according to a new report released today. The report, "Impacts of 
Ocean Acidification on Coral Reefs and Other Marine Calcifiers," 
summarizes known effects of increased atmospheric carbon dioxide on 
marine organisms that produce calcium carbonate skeletal structures, 
such as corals. Oceans worldwide absorbed approximately 118 billion 
metric tons of carbon between 1800 and 1994 according to the report, 
resulting in increased ocean acidity, which reduces the availability 
of carbonate ions needed for the production of calcium carbonate 

Global warming may cause permanent damage to coral reefs. Global 
warming has had a more devastating impact on coral reefs than 
previously believed says a new study published in the Proceedings of 
the National Academy of Sciences. The research, the first to show 
the long-term impact of rising sea temperatures on coral and fish 
communities, suggests that "large sections of coral reefs and much 
of the marine life they support may be wiped out for good," 
according to a news release from the University of Newcastle upon 
Tyne, an institution involved in the project. 

Coral reefs decimated by 2050, Great Barrier Reef's coral 95% dead. 
Australia's Great Barrier Reef could lose 95 percent of its living 
coral by 2050 should ocean temperatures increase by the 1.5 degrees 
Celsius projected by climate scientists. The startling and 
controversial prediction, made last year in a report commissioned by 
the World Worldwide Fund for Nature (WWF) and the Queensland 
government, is just one of the dire scenarios forecast for reefs in 
the near future. The degradation and possible disappearance of these 
ecosystems would have profound socioeconomic ramifications as well 
as ecological impacts says Ove Hoegh-Guldberg, head of the 
University of Queensland's Centre for Marine Studies.



Dec. 11, 2006 — NOAA awarded the first year of funding for multi-
year grants totaling $2,259,872 that will support research into the 
causes and impacts of the hypoxic zone in the northern Gulf of 
Mexico known as the Dead Zone. These projects are funded by the NOAA 
Northern Gulf of Mexico Ecosystems and Hypoxia Assessment, or 
NGOMEX, Program. (Click NOAA image for larger view of Bottom 
Dissolved Oxygen Contours in the Gulf of Mexico taken July 14-16, 
2006. Click here for high resolution version. Please credit "NOAA.")

"Mitigation of the Gulf hypoxia problem requires a coordinated 
ecosystem approach to management that includes the entire watershed 
from its beginning all the way to the coast," said retired Navy Vice 
Adm. Conrad C. Lautenbacher, Ph.D., undersecretary of commerce for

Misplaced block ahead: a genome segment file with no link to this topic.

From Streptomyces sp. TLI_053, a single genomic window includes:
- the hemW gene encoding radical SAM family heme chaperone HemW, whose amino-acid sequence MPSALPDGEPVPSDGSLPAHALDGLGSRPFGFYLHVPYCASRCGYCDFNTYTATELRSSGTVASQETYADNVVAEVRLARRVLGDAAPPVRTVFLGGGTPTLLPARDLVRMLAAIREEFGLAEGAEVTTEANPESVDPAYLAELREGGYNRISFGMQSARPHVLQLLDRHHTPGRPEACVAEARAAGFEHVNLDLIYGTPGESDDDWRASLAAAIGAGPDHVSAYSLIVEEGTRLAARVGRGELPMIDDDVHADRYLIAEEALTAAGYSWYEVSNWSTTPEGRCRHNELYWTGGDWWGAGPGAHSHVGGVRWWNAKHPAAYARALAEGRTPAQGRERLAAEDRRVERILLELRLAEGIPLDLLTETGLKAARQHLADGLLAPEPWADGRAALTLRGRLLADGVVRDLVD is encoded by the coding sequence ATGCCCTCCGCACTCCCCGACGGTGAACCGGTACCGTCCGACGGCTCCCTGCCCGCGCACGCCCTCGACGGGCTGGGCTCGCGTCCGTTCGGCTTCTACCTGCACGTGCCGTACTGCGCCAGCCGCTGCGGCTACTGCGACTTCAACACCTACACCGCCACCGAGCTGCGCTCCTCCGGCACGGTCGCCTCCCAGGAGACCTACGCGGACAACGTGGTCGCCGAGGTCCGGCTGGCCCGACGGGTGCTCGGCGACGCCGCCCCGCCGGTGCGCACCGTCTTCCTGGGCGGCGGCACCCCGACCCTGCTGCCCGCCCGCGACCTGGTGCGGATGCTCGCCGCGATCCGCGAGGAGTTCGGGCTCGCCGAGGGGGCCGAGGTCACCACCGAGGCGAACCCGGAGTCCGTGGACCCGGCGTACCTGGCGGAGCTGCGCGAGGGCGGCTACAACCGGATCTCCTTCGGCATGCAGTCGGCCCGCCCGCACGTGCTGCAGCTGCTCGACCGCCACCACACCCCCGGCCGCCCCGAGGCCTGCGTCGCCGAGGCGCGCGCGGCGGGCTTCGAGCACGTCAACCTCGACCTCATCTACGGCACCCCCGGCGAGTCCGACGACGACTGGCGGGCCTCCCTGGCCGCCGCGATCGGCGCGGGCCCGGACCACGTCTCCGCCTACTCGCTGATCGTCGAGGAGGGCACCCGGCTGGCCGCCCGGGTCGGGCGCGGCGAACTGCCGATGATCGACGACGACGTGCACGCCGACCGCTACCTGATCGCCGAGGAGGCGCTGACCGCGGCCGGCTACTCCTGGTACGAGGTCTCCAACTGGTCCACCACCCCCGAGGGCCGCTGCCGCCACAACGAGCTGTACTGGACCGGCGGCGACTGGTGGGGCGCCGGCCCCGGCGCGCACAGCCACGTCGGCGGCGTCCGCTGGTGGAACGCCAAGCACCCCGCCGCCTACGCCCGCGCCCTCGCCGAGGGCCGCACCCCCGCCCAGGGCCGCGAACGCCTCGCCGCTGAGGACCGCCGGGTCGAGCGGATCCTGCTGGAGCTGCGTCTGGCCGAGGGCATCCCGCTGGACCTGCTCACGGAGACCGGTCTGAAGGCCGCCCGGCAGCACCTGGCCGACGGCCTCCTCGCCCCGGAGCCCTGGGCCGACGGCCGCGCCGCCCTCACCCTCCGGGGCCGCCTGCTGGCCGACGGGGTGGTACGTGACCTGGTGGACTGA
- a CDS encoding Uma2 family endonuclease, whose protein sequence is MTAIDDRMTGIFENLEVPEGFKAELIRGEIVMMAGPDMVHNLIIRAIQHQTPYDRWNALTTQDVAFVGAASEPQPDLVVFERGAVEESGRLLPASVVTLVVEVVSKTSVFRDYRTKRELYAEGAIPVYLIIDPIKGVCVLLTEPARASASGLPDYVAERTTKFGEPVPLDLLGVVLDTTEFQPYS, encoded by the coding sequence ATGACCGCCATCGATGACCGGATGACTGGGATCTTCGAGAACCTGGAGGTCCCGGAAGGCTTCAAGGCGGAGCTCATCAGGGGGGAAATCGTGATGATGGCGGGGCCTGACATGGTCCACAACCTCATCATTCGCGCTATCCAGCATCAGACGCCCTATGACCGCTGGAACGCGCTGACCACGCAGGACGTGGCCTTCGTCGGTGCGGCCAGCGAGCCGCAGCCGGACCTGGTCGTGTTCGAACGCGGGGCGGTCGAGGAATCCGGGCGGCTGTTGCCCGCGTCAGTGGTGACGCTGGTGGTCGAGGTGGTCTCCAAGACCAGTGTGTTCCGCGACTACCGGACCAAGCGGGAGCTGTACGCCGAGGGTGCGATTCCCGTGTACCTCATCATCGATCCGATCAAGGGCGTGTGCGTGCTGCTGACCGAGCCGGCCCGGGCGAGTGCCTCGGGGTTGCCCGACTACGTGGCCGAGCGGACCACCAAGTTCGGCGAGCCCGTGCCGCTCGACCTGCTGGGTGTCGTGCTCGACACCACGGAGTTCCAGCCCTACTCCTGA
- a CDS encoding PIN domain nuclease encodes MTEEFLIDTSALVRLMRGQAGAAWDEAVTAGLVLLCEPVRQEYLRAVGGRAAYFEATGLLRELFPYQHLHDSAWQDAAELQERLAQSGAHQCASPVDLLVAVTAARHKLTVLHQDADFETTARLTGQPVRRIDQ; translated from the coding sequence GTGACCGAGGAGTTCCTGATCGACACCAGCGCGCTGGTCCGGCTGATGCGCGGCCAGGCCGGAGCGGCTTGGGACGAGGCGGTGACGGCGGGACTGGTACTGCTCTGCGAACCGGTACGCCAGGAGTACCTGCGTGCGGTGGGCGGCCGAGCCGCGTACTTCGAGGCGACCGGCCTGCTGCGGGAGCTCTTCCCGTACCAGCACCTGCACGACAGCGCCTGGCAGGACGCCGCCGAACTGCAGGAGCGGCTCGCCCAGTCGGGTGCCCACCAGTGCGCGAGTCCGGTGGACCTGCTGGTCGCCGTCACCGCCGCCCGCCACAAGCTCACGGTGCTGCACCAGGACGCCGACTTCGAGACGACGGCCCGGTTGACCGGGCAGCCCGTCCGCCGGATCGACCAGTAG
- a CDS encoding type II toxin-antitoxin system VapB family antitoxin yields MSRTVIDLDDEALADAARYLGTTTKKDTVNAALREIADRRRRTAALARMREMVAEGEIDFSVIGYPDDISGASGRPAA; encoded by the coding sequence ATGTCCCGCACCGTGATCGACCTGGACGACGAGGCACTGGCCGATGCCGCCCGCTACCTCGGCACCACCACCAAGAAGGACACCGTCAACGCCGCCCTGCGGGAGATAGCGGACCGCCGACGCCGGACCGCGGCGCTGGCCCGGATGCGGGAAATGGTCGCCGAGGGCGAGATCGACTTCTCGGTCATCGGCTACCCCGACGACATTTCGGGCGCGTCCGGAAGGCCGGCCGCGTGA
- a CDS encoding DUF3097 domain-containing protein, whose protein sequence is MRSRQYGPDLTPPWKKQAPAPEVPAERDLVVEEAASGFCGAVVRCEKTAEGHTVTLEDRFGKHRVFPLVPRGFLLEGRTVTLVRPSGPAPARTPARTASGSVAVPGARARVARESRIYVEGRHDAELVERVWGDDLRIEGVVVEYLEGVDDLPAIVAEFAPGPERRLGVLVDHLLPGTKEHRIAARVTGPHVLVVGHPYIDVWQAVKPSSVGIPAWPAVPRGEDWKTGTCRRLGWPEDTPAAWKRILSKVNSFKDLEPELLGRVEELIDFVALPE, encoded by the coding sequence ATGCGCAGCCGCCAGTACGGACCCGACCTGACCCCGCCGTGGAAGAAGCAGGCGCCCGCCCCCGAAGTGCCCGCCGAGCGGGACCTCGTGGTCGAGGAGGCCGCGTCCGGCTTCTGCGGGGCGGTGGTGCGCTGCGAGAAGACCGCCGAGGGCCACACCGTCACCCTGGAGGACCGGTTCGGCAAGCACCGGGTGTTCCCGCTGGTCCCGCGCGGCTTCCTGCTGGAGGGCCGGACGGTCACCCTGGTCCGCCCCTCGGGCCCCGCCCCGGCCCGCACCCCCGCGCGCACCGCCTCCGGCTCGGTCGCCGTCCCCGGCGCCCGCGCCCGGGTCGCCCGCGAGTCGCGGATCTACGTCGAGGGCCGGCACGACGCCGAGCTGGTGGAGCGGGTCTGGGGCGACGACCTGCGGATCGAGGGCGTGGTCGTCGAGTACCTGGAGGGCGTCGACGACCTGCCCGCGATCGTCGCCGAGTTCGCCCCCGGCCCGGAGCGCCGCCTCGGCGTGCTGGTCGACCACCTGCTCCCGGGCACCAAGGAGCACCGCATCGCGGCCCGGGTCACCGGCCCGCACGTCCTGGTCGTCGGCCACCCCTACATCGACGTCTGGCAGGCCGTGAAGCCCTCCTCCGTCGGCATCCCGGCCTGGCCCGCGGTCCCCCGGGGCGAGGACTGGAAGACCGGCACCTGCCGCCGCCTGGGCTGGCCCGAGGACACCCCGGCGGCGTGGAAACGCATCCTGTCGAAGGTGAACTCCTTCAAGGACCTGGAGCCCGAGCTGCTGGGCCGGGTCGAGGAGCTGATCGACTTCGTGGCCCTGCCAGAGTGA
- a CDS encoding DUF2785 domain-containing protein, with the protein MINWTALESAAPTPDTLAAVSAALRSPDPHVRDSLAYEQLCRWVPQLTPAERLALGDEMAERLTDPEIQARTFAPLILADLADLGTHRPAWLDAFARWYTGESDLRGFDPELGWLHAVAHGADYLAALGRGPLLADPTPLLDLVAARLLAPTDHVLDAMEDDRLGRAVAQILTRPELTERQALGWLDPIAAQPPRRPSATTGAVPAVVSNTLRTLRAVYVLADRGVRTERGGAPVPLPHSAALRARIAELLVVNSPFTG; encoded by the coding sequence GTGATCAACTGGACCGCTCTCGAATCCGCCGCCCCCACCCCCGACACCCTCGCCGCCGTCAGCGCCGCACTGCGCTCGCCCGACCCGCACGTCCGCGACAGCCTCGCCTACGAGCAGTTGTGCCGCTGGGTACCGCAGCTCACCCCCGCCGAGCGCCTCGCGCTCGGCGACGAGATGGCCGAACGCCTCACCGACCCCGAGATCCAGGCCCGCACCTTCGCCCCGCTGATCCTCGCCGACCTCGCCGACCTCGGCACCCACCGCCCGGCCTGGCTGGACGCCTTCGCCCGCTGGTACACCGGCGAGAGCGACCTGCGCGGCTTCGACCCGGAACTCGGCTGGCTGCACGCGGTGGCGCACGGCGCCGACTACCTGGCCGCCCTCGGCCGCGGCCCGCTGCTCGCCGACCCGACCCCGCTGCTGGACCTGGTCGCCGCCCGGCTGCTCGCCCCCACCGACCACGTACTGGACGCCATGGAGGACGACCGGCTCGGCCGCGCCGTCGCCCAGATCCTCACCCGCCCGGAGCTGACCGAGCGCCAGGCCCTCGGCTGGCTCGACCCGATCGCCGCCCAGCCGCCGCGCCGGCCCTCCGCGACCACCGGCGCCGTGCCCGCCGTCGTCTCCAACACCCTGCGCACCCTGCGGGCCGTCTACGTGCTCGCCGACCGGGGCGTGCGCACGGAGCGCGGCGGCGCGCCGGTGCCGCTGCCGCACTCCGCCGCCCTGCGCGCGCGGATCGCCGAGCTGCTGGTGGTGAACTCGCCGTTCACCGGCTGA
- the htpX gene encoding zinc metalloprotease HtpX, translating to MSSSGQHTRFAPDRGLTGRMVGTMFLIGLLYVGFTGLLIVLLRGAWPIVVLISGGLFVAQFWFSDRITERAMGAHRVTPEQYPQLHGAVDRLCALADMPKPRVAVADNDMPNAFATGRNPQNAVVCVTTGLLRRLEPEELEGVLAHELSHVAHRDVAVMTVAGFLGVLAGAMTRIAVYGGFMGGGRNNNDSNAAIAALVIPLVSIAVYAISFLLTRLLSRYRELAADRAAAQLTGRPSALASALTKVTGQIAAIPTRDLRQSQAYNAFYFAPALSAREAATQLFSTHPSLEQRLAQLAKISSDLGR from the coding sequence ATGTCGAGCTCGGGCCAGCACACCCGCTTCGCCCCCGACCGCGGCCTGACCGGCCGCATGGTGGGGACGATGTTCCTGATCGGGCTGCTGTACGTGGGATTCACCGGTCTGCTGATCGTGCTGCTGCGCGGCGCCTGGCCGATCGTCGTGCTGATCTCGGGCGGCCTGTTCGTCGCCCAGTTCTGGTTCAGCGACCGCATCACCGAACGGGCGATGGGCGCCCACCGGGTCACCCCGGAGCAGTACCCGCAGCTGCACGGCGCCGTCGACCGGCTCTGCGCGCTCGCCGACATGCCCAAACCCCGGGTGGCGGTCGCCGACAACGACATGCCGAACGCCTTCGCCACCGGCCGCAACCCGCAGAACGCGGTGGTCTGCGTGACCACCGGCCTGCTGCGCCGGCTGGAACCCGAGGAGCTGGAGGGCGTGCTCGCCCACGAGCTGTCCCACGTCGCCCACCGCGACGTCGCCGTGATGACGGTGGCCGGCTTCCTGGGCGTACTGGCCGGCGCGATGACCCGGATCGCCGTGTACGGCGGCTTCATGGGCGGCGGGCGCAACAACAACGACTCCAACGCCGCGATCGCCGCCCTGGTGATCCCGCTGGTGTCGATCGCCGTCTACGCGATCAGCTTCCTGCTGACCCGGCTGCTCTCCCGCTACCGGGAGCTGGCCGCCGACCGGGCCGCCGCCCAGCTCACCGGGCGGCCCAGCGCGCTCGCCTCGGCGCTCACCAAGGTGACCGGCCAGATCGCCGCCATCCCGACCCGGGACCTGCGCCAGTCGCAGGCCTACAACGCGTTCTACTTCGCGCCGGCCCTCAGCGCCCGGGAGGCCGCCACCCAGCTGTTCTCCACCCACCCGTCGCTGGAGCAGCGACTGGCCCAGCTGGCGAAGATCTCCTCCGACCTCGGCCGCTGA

oceans and atmosphere and NOAA administrator. "Through the northern 
Gulf of Mexico program, NOAA is upholding its longstanding 
commitment to supply leading-edge scientific information to the 
management approach being pursued by federal and state agencies 
through the Mississippi River/Gulf of Mexico Watershed Nutrient Task 

Hypoxia-low dissolved oxygen-occurs in many parts of the world's 
aquatic environments. Hypoxic and anoxic (no oxygen) waters have 
existed through geologic time, but the frequency of their occurrence 
in shallow coastal and estuarine areas worldwide is increasing. The 
largest zone of oxygen-depleted coastal waters in the United States, 
and the second largest for the world's coastal ocean, is in the 
northern Gulf of Mexico on the Louisiana continental shelf.

Although NGOMEX-funded research has already produced valuable 
information regarding the impacts of Gulf hypoxia on natural 
resources, many questions remain. Two of the new research efforts 
will support the development of quantitative models to determine the 
effects of the hypoxic zone on ecologically and commercially 
important aquatic species, and assess the potential benefits that 
the mitigation of hypoxia would have on these resources. 

The first project is a $491,359 collaborative study involving the 
NOAA Great Lakes Environmental Research Laboratory, University of 
Maryland Center for Environmental Studies, University of Akron and 
Florida International University to support development of a food 
web model to predict the effects of hypoxic zone size on populations 
of pelagic fish. In support of the second study, $445,281 has been 
awarded to University of Texas at Austin to determine the impacts of 
hypoxic zone on economically and ecologically important aquatic 
populations, such as Atlantic croaker and benthic copepod. Both 
projects aim to determine to what extent the Gulf's Dead Zone is 
impacting species habitat and health, and the economic and 
ecological benefits of reducing hypoxia.

The Louisiana Universities Marine Consortium has been awarded 
$696,872 to extend its long-term monitoring program that provides 
the data for determining Gulf hypoxic zone spatial and temporal 
dynamics; information that is vital to the development of improved 
predictive models that will lead to better understanding and